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Too much debt, too little planning

Monday, January 17, 2011

Major credit and debt problems in the United States threw most of the developed world into a deep recession in 2008-09. Huge debt loads at the personal, state, and federal levels in the U.S. have since kept that country from achieving a full economic recovery and may keep its economy underperforming for the next decade or longer.

The greenback has struggled, and the U.S. has avoided more serious problems by printing more and more money to keep things moving. They can do this only because the U.S. dollar is the reserve currency for the world. It is used in almost every oil purchase and is held by most governments in reserve. The fact that the U.S. economy has been injected with the biggest fiscal stimulus package in history and still has not fully recovered gives you an idea of how big the problem really is. It is large enough to remove America as the “economy that moved the world.”

The Canadian connection

Many people will ask how the U.S. debt and related economic problems affect Canada, which for the most part came through the recession much better than our southern neighbors. In its Dec. 14, 2010, issue, The Vancouver Sun pointed out, “Canadian household debt as a percentage of disposable income is now higher than the US levels for the first time since 1998.” That’s a scary thought.

Whatever you may have planned for the future, it will be more difficult to achieve with higher debt. Being aware of debt and making it a fiscal priority to reduce debt over time is a cornerstone in the financial planning process.

By some estimates, Canadians are retiring with more debt now than ever before. That is another red flag. When a couple is moving towards retirement, getting that mortgage and other debt paid off is just as critical as saving money in pensions, RRSPs, non-registered savings, and TFSAs. Going into retirement with no debt helps you in many ways. There’s less stress in retirement (if interest rates rise), you are able to live on less capital, and you are less dependent on stock markets, because you you can live more cheaply.

With North American debt at very high levels, what happens if interest rates rise? Higher debt-servicing costs and a slower economy as a result of consumers’ reduced purchasing power. Your standard of living will also decrease unless you also have corresponding increases in salary to offset higher debt-servicing costs. We have had historically low interest rates for quite some time. It’s worth noting that nothing lasts forever. Low interest rates won’t either. In the short to mid-term, rates need to stay low to help the anemic U.S. economic recovery to continue.

Consumption, credit and debt

Our developed economy is very good (maybe too good) at getting credit in the hands of consumers who aren’t afraid to use it. Many credit card companies bump up your credit limit (often without informing you) after you achieve a decent payment history with the company. That is a very dangerous practice (for consumers). Before you know it, you have $20,000 or $30,000 credit available.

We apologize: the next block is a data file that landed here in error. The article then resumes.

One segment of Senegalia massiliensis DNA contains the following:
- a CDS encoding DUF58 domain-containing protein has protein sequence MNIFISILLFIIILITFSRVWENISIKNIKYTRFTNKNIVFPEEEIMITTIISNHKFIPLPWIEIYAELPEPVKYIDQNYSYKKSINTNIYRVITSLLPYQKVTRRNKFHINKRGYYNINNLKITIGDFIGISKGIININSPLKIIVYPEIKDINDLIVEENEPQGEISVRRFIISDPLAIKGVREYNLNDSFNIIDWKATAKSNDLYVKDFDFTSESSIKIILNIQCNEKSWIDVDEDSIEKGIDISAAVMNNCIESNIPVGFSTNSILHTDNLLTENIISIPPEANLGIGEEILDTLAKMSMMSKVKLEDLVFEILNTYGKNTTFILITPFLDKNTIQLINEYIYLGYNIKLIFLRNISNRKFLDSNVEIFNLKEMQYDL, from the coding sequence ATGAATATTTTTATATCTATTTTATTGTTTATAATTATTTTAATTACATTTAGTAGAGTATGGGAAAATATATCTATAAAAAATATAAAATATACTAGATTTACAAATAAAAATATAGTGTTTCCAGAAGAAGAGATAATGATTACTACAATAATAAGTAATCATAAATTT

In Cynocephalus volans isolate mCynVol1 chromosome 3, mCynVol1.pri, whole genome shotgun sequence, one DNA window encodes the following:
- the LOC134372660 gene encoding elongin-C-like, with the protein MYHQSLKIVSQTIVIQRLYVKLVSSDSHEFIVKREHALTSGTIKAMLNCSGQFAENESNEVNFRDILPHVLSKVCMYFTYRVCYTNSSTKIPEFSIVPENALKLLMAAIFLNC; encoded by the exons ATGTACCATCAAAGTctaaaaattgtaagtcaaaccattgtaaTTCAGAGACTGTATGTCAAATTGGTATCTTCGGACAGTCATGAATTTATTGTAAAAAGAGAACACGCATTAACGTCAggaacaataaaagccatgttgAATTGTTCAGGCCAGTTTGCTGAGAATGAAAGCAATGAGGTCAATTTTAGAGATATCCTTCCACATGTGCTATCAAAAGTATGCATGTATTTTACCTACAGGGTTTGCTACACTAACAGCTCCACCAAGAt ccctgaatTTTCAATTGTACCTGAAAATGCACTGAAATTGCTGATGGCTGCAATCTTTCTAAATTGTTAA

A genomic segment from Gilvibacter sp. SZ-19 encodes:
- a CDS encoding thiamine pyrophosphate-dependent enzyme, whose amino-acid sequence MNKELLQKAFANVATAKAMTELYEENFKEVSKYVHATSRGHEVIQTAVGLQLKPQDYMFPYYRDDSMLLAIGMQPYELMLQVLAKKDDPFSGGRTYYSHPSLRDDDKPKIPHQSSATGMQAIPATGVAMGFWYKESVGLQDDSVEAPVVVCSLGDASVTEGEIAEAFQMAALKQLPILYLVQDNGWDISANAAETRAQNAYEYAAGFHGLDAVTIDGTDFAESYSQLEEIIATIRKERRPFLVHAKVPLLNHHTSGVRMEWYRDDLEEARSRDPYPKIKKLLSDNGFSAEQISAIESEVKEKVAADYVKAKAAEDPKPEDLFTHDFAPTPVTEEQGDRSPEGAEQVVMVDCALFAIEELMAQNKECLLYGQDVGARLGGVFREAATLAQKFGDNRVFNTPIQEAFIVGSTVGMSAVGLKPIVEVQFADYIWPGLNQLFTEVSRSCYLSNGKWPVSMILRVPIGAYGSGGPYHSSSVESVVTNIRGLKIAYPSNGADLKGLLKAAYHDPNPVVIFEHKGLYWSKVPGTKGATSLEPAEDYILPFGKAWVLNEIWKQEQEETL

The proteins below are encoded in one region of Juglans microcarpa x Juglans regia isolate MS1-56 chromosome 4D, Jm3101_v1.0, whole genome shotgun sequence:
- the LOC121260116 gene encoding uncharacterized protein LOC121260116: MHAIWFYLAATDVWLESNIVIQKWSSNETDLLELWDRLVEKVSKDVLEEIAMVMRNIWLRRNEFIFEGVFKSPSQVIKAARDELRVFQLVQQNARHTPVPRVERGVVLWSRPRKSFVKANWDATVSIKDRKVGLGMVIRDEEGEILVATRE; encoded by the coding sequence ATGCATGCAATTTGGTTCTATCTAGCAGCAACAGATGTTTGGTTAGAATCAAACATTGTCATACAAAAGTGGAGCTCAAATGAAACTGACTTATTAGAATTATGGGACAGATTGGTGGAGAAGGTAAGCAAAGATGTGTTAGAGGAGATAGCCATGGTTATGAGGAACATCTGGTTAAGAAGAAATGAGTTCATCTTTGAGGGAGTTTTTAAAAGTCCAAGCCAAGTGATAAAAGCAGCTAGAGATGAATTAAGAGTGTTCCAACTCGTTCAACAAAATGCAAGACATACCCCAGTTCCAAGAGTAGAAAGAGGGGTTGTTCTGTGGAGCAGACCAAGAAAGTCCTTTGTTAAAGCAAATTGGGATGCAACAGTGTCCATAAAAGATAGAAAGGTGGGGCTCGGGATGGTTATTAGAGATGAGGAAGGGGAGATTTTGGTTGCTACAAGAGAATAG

The credit card companies make the most money from people who don’t pay the full amount every month. They like clients who pay the minimum, because they make a fortune off you in interest charges. If you can’t pay the full amount off in most months, it is a signal that you are living above your means. This can and will catch up with you. I contacted my credit card providers and requested that they don’t increase my credit without my written instructions.

At least once a year everybody needs to do a quick net worth calculation. Add all assets, like your home/condo/vacation property, RRSPs, and investments, and subtract mortgage loans, lines of credit, credit card debt, car loans, and any other debt. That gives you an idea of your net worth.

Under normal circumstances, your net worth should grow. If markets drop 30% to 40% as they did in 2008, growth in your net worth is likely to stall, but situations like that are an anomaly and beyond your control. Even if your net worth is increasing over time, your liabilities (debt) should decrease. You don’t want a big mortgage heading into retirement, because that will surely curtail your retirement lifestyle unless you have very high cash flow.

When are we fiscally on track?

We are bombarded by offers and advertising on a daily basis, but buying too much of what we want as opposed to what we need can get us into serious trouble, even if we’re paying everything off each month. I think you are on track when the following items are taken care of:

• Your net worth is rising over time.
• Your overall debt is decreasing over time.
• You are investing regularly in RRSPs (to reduce taxes and save for retirement), especially if you don’t have a defined benefit pension plan.
• You also invest in TFSAs, non-registered accounts, and RESPs to take advantage of government programs to save tax or receive grant money for education
• You have adequate life and disability insurance.
• You have some short-term savings (in case of job loss, to pay for holidays, emergencies, etc.).
• You have wills in order.

My dad always says “stress is a killer.” Well, debt can be a killer too. Not in the same way as my dad meant, but it can be a killer of dreams and plans. If you play too much today and accumulate too much “stuff,” instead of putting away 5% to 10% to “pay yourself first,” you’ll probably be forced to work long into retirement. And that’s the real consequence of too much debt and too little planning.



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